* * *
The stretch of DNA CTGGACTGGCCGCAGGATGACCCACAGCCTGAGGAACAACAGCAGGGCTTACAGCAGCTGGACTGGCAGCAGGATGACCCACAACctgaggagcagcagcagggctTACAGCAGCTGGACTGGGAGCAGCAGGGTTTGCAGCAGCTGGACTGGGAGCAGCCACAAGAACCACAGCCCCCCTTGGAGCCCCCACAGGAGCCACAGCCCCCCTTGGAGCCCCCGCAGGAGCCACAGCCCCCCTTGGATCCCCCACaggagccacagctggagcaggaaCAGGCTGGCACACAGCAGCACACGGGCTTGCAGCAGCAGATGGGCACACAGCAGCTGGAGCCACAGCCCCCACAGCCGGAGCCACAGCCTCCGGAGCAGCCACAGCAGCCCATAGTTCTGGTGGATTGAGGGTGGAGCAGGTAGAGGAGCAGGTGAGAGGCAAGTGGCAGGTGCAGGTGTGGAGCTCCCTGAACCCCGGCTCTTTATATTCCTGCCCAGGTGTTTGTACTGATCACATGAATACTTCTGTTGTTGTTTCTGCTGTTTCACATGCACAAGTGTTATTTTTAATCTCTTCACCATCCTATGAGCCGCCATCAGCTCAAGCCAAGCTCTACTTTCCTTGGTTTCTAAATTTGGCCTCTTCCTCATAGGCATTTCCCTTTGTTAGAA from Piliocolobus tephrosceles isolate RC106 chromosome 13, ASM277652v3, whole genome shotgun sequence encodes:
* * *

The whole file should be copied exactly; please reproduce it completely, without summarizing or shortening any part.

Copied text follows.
The stretch of DNA CTGGACTGGCCGCAGGATGACCCACAGCCTGAGGAACAACAGCAGGGCTTACAGCAGCTGGACTGGCAGCAGGATGACCCACAACctgaggagcagcagcagggctTACAGCAGCTGGACTGGGAGCAGCAGGGTTTGCAGCAGCTGGACTGGGAGCAGCCACAAGAACCACAGCCCCCCTTGGAGCCCCCACAGGAGCCACAGCCCCCCTTGGAGCCCCCGCAGGAGCCACAGCCCCCCTTGGATCCCCCACaggagccacagctggagcaggaaCAGGCTGGCACACAGCAGCACACGGGCTTGCAGCAGCAGATGGGCACACAGCAGCTGGAGCCACAGCCCCCACAGCCGGAGCCACAGCCTCCGGAGCAGCCACAGCAGCCCATAGTTCTGGTGGATTGAGGGTGGAGCAGGTAGAGGAGCAGGTGAGAGGCAAGTGGCAGGTGCAGGTGTGGAGCTCCCTGAACCCCGGCTCTTTATATTCCTGCCCAGGTGTTTGTACTGATCACATGAATACTTCTGTTGTTGTTTCTGCTGTTTCACATGCACAAGTGTTATTTTTAATCTCTTCACCATCCTATGAGCCGCCATCAGCTCAAGCCAAGCTCTACTTTCCTTGGTTTCTAAATTTGGCCTCTTCCTCATAGGCATTTCCCTTTGTTAGAA from Piliocolobus tephrosceles isolate RC106 chromosome 13, ASM277652v3, whole genome shotgun sequence encodes: